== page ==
The U.K. has become the only country among the G7 wealthy nations where inflation is still rising, according to data from the OECD.U.K. consumer prices across all items rose to 7.9% in May when compared to the previous year, the OECD said, up slightly from 7.8% in April.
The U.K. has become the only country among the G7 wealthy nations where inflation is still rising, according to data from the OECD.
U.K. consumer prices across all items rose to 7.9% in May when compared to the previous year, the OECD said, up slightly from 7.8% in April.
Meanwhile, G7’s inflation rate fell to 4.6% in May, down from 5.4% in April, reaching its lowest level since Sept 2021.
According to the OECD, the U.K. will post annual headline inflation of nearly 7% this year, the highest among all advanced economies.
That, before a critical election in 2024, poses a dire threat to Rishi Sunak who vowed to halve inflation by the end of the year.
Furthermore, the country’s growth has all but stalled and public debt has surpassed 100% of GDP for the first time since March 1961.
The U.K. hit double-digit inflation in the 1990s and was the only developed country with inflation significantly above target in the aftermath of the global financial crisis.
Last month, the BOE hiked interest rates by 50 bps, a larger increase than many expected. Its 13th consecutive rate hike has taken the rate to the highest level since 2008.
The kingdom is suffering from a textbook case of stagflation, and the symptoms are clear from the latest labour market trends.
The legacy of the pandemic has affected the supply of labour. Although the number of vacancies has fallen since last summer, it is still well above pre-pandemic levels.
In a recent CNBC-moderated panel at a monetary policy forum in Portugal, BOE’s governor Bailey noted that the U.K. labour force is unique in remaining below its pre-Covid levels.
‘I see this when I go around the country talking to firms. What they say to me very frequently is that their plan is to retain labour as much as they can, even in the event of a downturn, because they’ve been concerned and it’s been difficult to recruit labour.’’
Labour shortages makes it easier for workers to secure higher pay deals. Even so, private sector pay is not keeping pace with price rises, and the resulting squeeze on real incomes is a big factor behind the sluggish state of the economy.
However, Bailey denied that Brexit was the key component in the labour market tightness and sticky inflationary pressures, instead citing the country’s response to the Covid pandemic.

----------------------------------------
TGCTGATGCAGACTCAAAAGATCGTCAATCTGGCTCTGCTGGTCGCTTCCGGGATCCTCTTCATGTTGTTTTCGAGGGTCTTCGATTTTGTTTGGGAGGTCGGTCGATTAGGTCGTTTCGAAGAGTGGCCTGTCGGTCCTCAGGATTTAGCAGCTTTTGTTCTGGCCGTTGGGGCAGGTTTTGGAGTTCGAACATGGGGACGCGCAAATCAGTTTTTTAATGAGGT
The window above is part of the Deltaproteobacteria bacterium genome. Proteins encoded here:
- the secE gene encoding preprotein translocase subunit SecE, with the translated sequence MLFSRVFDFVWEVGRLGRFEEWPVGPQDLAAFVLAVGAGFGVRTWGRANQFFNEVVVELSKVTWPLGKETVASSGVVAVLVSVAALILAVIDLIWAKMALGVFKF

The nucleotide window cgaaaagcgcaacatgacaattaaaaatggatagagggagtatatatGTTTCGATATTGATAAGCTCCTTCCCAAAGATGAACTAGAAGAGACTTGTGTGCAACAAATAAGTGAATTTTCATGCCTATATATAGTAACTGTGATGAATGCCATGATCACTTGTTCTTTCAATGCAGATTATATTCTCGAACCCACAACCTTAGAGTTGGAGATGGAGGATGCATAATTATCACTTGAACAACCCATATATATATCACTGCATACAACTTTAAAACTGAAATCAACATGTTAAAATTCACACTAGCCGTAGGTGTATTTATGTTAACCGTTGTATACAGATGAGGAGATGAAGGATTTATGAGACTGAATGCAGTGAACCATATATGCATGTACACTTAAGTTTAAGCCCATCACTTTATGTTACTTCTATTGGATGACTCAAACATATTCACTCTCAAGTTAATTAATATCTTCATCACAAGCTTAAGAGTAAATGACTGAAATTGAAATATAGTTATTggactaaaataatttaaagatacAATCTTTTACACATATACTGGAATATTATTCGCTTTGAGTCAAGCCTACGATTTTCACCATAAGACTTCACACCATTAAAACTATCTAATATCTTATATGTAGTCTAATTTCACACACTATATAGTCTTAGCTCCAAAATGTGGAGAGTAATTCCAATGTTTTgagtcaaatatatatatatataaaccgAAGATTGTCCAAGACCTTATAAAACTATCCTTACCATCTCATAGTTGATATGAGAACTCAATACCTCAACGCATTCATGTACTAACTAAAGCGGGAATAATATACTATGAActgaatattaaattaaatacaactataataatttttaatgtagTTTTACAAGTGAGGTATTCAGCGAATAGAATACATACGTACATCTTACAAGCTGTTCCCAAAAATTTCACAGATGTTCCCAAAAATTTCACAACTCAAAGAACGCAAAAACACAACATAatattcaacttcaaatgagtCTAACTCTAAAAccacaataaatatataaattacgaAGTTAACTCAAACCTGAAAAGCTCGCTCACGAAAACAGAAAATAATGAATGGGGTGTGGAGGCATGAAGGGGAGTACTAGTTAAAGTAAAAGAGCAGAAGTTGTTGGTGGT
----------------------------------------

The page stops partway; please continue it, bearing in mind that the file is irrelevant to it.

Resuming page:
There is a silver lining: food inflation finally begins to cool. Prices rose 14.6 percent in June 2023, down from 15.4 percent in May, according to the British Retail Consortium.
‘If the current situation continues, food inflation should drop to single digits later this year.’ BRC Chief Executive Helen Dickinson told Reuters on 27 June.
Speculators have boosted bullish wagers on the pound to the highest level for nine years despite recent signs that sterling’s strong rally this year is flagging.
Net long speculative positions on sterling to almost 52,000 contracts for the week ended Tuesday June 27, the highest level since July 2014, according to data from the CFTC.
The currency has fallen by nearly 1 percent since the BoE raised interest rates more than expected on June, upending the typical correlation between higher rates and stronger currencies.
The fact that the BoE is tightening because inflation has been persistently high is a negative for the pound given lacklustre growth, said Paul Robson, a currency strategist at NatWest.
Surging bullish sentiment points to greater risk for traders to be caught in a long squeeze if stagflation does materialise around the corner.
‘In theory we should see a bigger drop because there are more positions that could be scaled back,’ said Francesco Pesole, a currency strategist at ING. ‘We think sterling is quite vulnerable.’
Goldman Sachs is at odds with that view, saying that the pound should strengthen as real rates move higher.
With energy prices declining and the labour market still strong, real incomes are improving, and the BOE is no longer reluctant to raise rates, said the bank.